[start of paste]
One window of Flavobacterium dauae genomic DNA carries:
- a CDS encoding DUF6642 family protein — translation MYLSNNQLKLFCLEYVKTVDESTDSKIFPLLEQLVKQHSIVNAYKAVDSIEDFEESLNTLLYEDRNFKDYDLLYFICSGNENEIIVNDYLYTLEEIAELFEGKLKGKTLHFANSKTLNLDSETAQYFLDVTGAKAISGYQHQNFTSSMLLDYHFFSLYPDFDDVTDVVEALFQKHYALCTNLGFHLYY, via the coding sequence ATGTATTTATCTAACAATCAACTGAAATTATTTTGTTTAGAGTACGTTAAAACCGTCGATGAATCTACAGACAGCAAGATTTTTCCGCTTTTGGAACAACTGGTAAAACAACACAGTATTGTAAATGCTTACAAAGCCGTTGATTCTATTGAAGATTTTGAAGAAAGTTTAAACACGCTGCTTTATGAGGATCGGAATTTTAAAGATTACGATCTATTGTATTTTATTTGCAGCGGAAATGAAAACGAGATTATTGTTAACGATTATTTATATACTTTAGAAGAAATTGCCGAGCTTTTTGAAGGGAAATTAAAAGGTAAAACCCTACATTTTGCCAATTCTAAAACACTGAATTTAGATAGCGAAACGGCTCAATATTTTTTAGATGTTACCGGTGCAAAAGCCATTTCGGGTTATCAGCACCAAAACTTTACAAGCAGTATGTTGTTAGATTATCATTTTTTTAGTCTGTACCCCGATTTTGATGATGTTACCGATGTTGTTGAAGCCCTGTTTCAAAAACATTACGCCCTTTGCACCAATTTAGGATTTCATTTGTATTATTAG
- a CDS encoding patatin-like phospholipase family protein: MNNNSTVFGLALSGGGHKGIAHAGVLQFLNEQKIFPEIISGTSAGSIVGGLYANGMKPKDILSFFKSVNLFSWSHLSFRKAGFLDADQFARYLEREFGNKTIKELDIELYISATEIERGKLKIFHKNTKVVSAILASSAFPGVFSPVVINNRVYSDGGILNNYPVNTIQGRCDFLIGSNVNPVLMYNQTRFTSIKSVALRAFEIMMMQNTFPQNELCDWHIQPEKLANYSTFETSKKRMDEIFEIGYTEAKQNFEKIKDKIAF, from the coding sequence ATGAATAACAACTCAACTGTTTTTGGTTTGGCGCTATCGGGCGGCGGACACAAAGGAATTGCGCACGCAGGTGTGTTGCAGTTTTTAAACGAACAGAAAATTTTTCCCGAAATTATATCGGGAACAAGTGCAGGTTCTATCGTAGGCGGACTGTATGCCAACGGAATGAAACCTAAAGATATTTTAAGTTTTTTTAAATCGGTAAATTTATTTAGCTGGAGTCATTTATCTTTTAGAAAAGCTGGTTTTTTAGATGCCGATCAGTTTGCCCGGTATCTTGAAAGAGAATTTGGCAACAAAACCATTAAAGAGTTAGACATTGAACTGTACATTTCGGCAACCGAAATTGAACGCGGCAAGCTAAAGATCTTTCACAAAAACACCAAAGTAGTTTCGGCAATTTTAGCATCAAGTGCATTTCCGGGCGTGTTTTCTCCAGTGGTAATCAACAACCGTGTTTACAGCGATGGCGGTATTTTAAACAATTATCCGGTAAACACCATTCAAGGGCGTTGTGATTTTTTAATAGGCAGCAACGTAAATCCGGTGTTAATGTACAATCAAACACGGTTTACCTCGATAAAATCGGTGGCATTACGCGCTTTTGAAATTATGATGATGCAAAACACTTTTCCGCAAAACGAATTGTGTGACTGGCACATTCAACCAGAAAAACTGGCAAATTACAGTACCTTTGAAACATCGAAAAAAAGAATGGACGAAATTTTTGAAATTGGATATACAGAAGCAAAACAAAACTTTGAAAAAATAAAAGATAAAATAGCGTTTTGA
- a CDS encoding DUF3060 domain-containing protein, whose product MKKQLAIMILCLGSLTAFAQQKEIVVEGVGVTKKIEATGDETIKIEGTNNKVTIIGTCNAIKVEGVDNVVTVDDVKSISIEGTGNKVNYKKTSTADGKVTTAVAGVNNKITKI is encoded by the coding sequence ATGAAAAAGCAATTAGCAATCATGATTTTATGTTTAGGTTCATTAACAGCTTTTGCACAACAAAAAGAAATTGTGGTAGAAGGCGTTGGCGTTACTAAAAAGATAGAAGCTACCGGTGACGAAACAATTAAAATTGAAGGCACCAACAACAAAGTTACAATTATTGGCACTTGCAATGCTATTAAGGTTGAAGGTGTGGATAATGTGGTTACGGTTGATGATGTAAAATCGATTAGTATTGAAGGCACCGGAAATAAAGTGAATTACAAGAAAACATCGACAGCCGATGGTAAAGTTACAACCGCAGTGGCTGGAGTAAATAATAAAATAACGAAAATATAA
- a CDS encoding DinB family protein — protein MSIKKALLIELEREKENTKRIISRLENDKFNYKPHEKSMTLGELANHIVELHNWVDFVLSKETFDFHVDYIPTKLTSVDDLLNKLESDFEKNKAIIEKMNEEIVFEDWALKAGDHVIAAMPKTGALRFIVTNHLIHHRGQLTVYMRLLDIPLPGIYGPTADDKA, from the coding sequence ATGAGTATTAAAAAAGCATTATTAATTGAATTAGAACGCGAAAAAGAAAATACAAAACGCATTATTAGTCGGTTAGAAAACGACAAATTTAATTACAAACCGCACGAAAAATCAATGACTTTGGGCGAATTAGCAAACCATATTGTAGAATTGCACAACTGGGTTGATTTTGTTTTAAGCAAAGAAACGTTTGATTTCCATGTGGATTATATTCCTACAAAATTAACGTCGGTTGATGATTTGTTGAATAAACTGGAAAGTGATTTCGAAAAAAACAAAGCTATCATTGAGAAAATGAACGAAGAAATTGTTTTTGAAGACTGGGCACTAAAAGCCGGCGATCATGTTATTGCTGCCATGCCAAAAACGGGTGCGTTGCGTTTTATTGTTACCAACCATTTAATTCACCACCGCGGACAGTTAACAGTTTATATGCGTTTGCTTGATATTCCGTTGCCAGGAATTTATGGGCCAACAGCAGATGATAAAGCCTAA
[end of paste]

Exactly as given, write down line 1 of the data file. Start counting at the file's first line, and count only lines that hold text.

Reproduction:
One window of Flavobacterium dauae genomic DNA carries: